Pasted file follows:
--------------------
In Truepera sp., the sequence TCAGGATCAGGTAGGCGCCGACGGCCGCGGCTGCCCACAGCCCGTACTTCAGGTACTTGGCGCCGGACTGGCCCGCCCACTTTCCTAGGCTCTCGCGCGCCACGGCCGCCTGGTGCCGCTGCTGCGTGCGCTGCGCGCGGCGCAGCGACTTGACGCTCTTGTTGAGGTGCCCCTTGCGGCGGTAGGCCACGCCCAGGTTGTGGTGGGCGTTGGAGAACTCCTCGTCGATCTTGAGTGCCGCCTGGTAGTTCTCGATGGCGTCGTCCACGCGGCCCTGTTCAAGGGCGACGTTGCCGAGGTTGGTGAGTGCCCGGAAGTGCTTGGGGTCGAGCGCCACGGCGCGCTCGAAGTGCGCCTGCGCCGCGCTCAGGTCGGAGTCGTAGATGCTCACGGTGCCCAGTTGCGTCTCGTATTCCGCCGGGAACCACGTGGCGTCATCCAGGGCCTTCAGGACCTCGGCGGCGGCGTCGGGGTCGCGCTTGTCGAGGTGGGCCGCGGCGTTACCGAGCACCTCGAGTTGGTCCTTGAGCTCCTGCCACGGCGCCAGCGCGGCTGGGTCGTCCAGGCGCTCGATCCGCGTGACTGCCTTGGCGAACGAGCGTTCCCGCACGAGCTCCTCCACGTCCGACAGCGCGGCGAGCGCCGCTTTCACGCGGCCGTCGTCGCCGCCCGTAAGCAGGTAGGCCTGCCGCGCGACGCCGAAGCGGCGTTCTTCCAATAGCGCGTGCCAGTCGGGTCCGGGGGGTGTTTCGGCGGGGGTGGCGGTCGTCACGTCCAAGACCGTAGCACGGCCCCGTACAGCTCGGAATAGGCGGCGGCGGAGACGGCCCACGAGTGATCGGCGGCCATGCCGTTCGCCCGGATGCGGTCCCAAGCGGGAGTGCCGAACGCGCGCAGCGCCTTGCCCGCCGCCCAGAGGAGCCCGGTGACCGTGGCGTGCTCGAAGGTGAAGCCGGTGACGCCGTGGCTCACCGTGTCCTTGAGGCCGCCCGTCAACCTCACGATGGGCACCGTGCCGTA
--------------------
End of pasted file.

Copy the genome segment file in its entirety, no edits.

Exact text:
In Truepera sp., the sequence TCAGGATCAGGTAGGCGCCGACGGCCGCGGCTGCCCACAGCCCGTACTTCAGGTACTTGGCGCCGGACTGGCCCGCCCACTTTCCTAGGCTCTCGCGCGCCACGGCCGCCTGGTGCCGCTGCTGCGTGCGCTGCGCGCGGCGCAGCGACTTGACGCTCTTGTTGAGGTGCCCCTTGCGGCGGTAGGCCACGCCCAGGTTGTGGTGGGCGTTGGAGAACTCCTCGTCGATCTTGAGTGCCGCCTGGTAGTTCTCGATGGCGTCGTCCACGCGGCCCTGTTCAAGGGCGACGTTGCCGAGGTTGGTGAGTGCCCGGAAGTGCTTGGGGTCGAGCGCCACGGCGCGCTCGAAGTGCGCCTGCGCCGCGCTCAGGTCGGAGTCGTAGATGCTCACGGTGCCCAGTTGCGTCTCGTATTCCGCCGGGAACCACGTGGCGTCATCCAGGGCCTTCAGGACCTCGGCGGCGGCGTCGGGGTCGCGCTTGTCGAGGTGGGCCGCGGCGTTACCGAGCACCTCGAGTTGGTCCTTGAGCTCCTGCCACGGCGCCAGCGCGGCTGGGTCGTCCAGGCGCTCGATCCGCGTGACTGCCTTGGCGAACGAGCGTTCCCGCACGAGCTCCTCCACGTCCGACAGCGCGGCGAGCGCCGCTTTCACGCGGCCGTCGTCGCCGCCCGTAAGCAGGTAGGCCTGCCGCGCGACGCCGAAGCGGCGTTCTTCCAATAGCGCGTGCCAGTCGGGTCCGGGGGGTGTTTCGGCGGGGGTGGCGGTCGTCACGTCCAAGACCGTAGCACGGCCCCGTACAGCTCGGAATAGGCGGCGGCGGAGACGGCCCACGAGTGATCGGCGGCCATGCCGTTCGCCCGGATGCGGTCCCAAGCGGGAGTGCCGAACGCGCGCAGCGCCTTGCCCGCCGCCCAGAGGAGCCCGGTGACCGTGGCGTGCTCGAAGGTGAAGCCGGTGACGCCGTGGCTCACCGTGTCCTTGAGGCCGCCCGTCAACCTCACGATGGGCACCGTGCCGTA